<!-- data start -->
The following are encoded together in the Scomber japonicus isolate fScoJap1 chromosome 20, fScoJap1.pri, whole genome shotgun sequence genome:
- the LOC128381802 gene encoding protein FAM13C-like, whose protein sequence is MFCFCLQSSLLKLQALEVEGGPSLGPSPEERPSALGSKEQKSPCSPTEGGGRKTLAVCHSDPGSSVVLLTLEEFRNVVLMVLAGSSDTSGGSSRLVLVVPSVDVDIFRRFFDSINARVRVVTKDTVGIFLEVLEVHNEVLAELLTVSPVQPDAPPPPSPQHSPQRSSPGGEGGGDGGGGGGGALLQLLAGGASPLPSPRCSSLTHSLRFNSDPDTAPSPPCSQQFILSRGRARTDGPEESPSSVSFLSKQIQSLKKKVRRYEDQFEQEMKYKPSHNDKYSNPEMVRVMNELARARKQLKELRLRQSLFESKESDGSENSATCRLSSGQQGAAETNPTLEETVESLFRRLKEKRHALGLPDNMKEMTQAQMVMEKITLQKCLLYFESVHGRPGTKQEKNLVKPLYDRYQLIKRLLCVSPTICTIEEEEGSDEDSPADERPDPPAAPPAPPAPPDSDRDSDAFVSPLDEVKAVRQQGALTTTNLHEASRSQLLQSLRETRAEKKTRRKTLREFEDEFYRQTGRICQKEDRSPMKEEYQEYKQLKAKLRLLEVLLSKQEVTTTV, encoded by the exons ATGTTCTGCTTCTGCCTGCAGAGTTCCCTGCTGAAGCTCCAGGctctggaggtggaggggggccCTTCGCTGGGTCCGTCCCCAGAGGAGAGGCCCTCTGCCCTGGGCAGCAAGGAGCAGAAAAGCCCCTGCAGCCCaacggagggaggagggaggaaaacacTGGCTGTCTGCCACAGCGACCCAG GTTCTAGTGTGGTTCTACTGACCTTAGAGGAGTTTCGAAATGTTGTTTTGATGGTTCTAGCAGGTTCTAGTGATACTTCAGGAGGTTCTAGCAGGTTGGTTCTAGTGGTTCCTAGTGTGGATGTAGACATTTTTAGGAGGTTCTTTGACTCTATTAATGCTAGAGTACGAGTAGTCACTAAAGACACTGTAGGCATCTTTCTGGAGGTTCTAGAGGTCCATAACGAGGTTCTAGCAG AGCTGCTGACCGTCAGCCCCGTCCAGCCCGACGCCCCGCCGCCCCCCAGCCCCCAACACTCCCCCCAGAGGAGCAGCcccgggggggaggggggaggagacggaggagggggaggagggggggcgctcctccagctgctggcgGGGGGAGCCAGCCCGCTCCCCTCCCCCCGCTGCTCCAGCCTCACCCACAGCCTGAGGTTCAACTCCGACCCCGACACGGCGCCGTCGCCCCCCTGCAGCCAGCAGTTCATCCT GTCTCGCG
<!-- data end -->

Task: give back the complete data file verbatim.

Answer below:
The following are encoded together in the Scomber japonicus isolate fScoJap1 chromosome 20, fScoJap1.pri, whole genome shotgun sequence genome:
- the LOC128381802 gene encoding protein FAM13C-like, whose protein sequence is MFCFCLQSSLLKLQALEVEGGPSLGPSPEERPSALGSKEQKSPCSPTEGGGRKTLAVCHSDPGSSVVLLTLEEFRNVVLMVLAGSSDTSGGSSRLVLVVPSVDVDIFRRFFDSINARVRVVTKDTVGIFLEVLEVHNEVLAELLTVSPVQPDAPPPPSPQHSPQRSSPGGEGGGDGGGGGGGALLQLLAGGASPLPSPRCSSLTHSLRFNSDPDTAPSPPCSQQFILSRGRARTDGPEESPSSVSFLSKQIQSLKKKVRRYEDQFEQEMKYKPSHNDKYSNPEMVRVMNELARARKQLKELRLRQSLFESKESDGSENSATCRLSSGQQGAAETNPTLEETVESLFRRLKEKRHALGLPDNMKEMTQAQMVMEKITLQKCLLYFESVHGRPGTKQEKNLVKPLYDRYQLIKRLLCVSPTICTIEEEEGSDEDSPADERPDPPAAPPAPPAPPDSDRDSDAFVSPLDEVKAVRQQGALTTTNLHEASRSQLLQSLRETRAEKKTRRKTLREFEDEFYRQTGRICQKEDRSPMKEEYQEYKQLKAKLRLLEVLLSKQEVTTTV, encoded by the exons ATGTTCTGCTTCTGCCTGCAGAGTTCCCTGCTGAAGCTCCAGGctctggaggtggaggggggccCTTCGCTGGGTCCGTCCCCAGAGGAGAGGCCCTCTGCCCTGGGCAGCAAGGAGCAGAAAAGCCCCTGCAGCCCaacggagggaggagggaggaaaacacTGGCTGTCTGCCACAGCGACCCAG GTTCTAGTGTGGTTCTACTGACCTTAGAGGAGTTTCGAAATGTTGTTTTGATGGTTCTAGCAGGTTCTAGTGATACTTCAGGAGGTTCTAGCAGGTTGGTTCTAGTGGTTCCTAGTGTGGATGTAGACATTTTTAGGAGGTTCTTTGACTCTATTAATGCTAGAGTACGAGTAGTCACTAAAGACACTGTAGGCATCTTTCTGGAGGTTCTAGAGGTCCATAACGAGGTTCTAGCAG AGCTGCTGACCGTCAGCCCCGTCCAGCCCGACGCCCCGCCGCCCCCCAGCCCCCAACACTCCCCCCAGAGGAGCAGCcccgggggggaggggggaggagacggaggagggggaggagggggggcgctcctccagctgctggcgGGGGGAGCCAGCCCGCTCCCCTCCCCCCGCTGCTCCAGCCTCACCCACAGCCTGAGGTTCAACTCCGACCCCGACACGGCGCCGTCGCCCCCCTGCAGCCAGCAGTTCATCCT GTCTCGCG